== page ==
Before taking on the challenge of training for an ultra, I don’t think I fully appreciated the difference between the challenge of doing a ‘normal’ marathon, and running an ultra. I guess you never really think beyond the marathon unless you need to. The multiple day ultra is an entirely different beast.
This is us in the Milton Keynes stadium just before the MK marathon started.
Here are the main differences between a marathon and Hadrian’s Wall:
Marathon – Race for a good time.
Hadrian’s Wall – Run to finish. Both days.
Marathon – Run all in one go with no real food.
Hadrian’s Wall – We will be eating solid food at some point, and stopping 2 or 3 times along the way.
Marathon – Training consists of long runs up to 20-24 miles.
Hadrian’s Wall – Training peaks at consecutive days running, along side long runs and multiple sessions in one day.
Marathon – Wear as little as possible unless you are in fancy dress, in which case dressing up as a pair of speakers, or a shopping trolley is acceptable.
Hadrian’s Wall – We have a list of things we need to take with us in our back packs including a ‘triangular or comfortable roller bandage’ depending on which kind of injury you are most likely to sustain. Still not quite sure how to come to that decision.
Marathon – Blisters can be nursed after the race. All you need is a pair of flip flops to drive home in, and a stretcher to get you out of the car at the other end. Simples.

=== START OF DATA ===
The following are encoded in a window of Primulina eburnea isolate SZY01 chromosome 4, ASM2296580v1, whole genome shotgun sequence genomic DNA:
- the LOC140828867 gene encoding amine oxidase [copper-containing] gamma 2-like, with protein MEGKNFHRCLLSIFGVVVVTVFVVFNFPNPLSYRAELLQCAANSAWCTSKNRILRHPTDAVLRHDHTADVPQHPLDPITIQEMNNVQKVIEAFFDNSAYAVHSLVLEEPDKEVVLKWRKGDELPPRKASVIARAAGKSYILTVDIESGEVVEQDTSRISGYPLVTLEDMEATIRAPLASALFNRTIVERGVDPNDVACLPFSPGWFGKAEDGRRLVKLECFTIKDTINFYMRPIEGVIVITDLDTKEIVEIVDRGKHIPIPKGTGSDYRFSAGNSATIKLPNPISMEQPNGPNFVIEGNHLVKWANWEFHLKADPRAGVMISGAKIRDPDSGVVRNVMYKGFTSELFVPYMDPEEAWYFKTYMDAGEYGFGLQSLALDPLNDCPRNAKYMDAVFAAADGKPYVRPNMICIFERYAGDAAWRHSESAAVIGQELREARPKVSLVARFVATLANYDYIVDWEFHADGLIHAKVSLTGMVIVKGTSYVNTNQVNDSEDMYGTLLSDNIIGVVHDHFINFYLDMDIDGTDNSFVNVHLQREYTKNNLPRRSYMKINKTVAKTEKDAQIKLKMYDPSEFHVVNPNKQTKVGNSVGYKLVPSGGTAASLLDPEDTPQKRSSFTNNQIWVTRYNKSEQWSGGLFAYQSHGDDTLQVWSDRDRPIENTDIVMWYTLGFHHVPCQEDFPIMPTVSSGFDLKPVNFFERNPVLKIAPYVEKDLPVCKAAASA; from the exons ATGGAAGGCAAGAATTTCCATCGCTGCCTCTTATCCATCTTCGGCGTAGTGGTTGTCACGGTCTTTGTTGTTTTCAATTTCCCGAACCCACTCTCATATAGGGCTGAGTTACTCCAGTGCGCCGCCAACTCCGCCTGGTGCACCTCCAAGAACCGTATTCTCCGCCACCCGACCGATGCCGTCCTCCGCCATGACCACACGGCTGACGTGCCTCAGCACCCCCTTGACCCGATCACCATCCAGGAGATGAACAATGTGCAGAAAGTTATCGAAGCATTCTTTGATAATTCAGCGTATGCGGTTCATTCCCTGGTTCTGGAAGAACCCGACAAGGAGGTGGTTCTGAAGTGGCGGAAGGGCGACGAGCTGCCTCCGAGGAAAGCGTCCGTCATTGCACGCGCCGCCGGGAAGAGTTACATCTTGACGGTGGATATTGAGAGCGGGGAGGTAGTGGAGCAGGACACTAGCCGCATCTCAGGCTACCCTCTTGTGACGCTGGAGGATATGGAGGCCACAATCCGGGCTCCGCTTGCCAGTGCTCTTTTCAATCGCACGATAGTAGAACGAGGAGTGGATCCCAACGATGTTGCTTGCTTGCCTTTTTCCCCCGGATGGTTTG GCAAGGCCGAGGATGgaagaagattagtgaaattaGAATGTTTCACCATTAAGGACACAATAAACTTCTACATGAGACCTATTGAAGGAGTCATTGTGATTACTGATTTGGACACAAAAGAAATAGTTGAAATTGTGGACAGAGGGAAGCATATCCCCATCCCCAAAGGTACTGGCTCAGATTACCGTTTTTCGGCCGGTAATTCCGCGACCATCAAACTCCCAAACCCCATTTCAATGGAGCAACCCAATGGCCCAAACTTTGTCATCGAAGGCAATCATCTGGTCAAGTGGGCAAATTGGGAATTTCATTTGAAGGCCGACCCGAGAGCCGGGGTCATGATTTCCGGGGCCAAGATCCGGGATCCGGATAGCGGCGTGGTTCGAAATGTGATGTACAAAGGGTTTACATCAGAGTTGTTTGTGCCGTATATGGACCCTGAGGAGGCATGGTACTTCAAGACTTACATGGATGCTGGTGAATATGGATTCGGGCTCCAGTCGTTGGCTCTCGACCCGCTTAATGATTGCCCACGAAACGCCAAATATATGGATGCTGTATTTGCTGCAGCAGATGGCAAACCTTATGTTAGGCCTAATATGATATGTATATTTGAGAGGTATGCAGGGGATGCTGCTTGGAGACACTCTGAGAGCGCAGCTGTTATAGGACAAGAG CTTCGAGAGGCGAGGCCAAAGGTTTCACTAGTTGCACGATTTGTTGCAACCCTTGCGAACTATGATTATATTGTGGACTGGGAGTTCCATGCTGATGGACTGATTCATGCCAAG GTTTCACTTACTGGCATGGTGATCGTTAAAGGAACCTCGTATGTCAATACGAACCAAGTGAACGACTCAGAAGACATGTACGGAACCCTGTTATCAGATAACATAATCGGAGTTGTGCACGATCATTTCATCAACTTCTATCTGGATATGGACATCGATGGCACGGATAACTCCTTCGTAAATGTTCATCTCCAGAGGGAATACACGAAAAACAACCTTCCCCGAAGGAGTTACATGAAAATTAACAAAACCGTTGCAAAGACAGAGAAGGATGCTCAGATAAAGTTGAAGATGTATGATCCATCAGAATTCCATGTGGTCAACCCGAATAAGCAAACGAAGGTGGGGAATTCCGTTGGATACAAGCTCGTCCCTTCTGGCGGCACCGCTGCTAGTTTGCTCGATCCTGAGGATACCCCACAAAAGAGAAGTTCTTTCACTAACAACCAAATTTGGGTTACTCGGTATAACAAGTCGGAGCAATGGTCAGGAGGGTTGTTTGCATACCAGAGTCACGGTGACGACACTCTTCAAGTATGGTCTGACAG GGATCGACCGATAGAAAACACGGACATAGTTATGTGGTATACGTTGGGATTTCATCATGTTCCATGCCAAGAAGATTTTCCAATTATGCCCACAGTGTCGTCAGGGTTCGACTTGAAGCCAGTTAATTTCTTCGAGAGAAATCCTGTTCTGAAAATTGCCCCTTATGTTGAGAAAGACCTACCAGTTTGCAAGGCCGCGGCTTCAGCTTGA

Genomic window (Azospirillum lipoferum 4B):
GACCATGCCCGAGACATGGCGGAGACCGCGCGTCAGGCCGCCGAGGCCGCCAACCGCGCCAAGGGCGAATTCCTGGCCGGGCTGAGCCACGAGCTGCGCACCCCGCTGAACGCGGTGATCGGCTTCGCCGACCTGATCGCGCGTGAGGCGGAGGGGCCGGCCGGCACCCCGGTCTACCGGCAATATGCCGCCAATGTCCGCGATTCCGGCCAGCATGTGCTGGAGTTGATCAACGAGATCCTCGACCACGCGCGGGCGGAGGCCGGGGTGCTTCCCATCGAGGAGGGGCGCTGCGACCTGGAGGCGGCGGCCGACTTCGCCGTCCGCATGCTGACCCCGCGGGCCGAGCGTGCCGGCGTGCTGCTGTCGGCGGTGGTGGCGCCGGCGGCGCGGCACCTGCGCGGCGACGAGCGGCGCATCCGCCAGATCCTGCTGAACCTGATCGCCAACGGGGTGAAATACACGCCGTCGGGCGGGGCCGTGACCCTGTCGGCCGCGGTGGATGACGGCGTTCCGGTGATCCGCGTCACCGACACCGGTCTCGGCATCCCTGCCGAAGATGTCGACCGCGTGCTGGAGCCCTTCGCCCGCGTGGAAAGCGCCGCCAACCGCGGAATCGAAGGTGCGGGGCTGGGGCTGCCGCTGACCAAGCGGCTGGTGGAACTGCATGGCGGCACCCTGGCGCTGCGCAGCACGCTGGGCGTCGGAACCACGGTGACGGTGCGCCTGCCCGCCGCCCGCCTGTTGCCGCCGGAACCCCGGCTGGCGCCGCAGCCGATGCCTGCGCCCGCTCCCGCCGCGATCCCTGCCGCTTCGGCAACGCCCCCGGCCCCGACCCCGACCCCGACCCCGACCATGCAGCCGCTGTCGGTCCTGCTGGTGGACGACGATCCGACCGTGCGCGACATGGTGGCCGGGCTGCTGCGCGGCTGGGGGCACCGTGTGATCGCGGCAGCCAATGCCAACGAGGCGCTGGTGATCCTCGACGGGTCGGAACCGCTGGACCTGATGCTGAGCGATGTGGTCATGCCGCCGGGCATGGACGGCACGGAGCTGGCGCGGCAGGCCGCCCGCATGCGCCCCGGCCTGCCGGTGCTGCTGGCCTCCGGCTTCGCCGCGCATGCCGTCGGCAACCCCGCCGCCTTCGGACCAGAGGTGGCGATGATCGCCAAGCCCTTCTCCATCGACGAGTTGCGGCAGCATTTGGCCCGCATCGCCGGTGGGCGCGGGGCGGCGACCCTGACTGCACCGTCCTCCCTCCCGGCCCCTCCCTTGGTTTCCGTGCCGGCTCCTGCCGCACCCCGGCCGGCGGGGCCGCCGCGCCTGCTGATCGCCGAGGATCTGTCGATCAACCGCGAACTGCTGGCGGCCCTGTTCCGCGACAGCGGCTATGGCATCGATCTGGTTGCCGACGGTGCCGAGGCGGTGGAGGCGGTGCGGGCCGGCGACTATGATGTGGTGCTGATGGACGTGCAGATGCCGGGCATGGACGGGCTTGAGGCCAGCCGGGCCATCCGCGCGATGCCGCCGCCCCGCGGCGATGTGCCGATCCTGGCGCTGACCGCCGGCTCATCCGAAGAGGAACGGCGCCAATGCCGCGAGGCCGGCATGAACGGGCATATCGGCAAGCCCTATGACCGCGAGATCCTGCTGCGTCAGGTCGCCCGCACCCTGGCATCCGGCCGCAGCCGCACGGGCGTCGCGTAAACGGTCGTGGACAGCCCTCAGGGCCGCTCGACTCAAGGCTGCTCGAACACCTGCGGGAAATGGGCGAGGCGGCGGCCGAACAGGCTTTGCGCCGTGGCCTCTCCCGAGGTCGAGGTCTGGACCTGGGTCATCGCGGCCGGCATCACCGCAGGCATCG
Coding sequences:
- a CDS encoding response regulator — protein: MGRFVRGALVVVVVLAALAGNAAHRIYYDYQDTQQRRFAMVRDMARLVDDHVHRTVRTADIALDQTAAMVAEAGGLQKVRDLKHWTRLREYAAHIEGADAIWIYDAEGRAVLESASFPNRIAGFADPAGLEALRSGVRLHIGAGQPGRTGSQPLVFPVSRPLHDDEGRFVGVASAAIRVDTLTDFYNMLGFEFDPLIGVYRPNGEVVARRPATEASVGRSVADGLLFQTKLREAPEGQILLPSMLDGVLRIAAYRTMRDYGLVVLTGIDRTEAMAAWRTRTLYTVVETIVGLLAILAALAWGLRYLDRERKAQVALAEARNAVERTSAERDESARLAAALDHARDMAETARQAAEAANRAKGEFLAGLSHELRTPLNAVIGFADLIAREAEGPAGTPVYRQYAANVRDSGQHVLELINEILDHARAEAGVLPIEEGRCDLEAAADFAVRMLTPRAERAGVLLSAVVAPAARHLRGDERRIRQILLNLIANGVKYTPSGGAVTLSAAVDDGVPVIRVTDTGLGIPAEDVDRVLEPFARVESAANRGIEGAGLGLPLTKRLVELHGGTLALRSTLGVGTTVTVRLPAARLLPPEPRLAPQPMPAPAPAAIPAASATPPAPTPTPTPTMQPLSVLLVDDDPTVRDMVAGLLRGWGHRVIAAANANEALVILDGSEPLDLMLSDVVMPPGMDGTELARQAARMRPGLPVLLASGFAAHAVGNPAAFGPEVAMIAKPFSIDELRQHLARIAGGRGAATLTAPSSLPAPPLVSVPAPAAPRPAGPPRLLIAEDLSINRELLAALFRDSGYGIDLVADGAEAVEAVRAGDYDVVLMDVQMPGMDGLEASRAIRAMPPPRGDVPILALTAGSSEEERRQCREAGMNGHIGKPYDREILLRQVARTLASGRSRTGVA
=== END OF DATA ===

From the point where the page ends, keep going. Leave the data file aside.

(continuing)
Hadrian’s Wall – Really need to find a way of not getting blisters for the second day! Taking spare running shoes as a precaution.
Marathon – In the case of Spring marathons, the weather always seems to be about 10deg higher than on our training runs, which is not ideal.
Hadrian’s Wall – We’re expecting rain, so just like our training runs (with puddles and showers of all types). There’s no such thing as bad weather – there’s just inappropriate clothing, as they say…..
Marathon – Race pace strategy: negative splits seems like a good plan, until you hit the wall, after which point any graceful or ungraceful movement forwards is a positive thing to be celebrated.
Hadrian’s Wall – Slow and steady all the way. So far our strategy is to run 11-12 min miles, and walk up any really steep bits. Any experienced ultra runners out there – ideas welcome!
I was thinking for a while that Hadrian’s Wall might be easier than a marathon because of the stops, the food and the lack of pressure to finish in a good time, but now I’m starting to get a bit worried about day 2. Also, it’s great that we are camping in the middle, but what happens if the local pub doesn’t have enough spag bol for all the runners?!!
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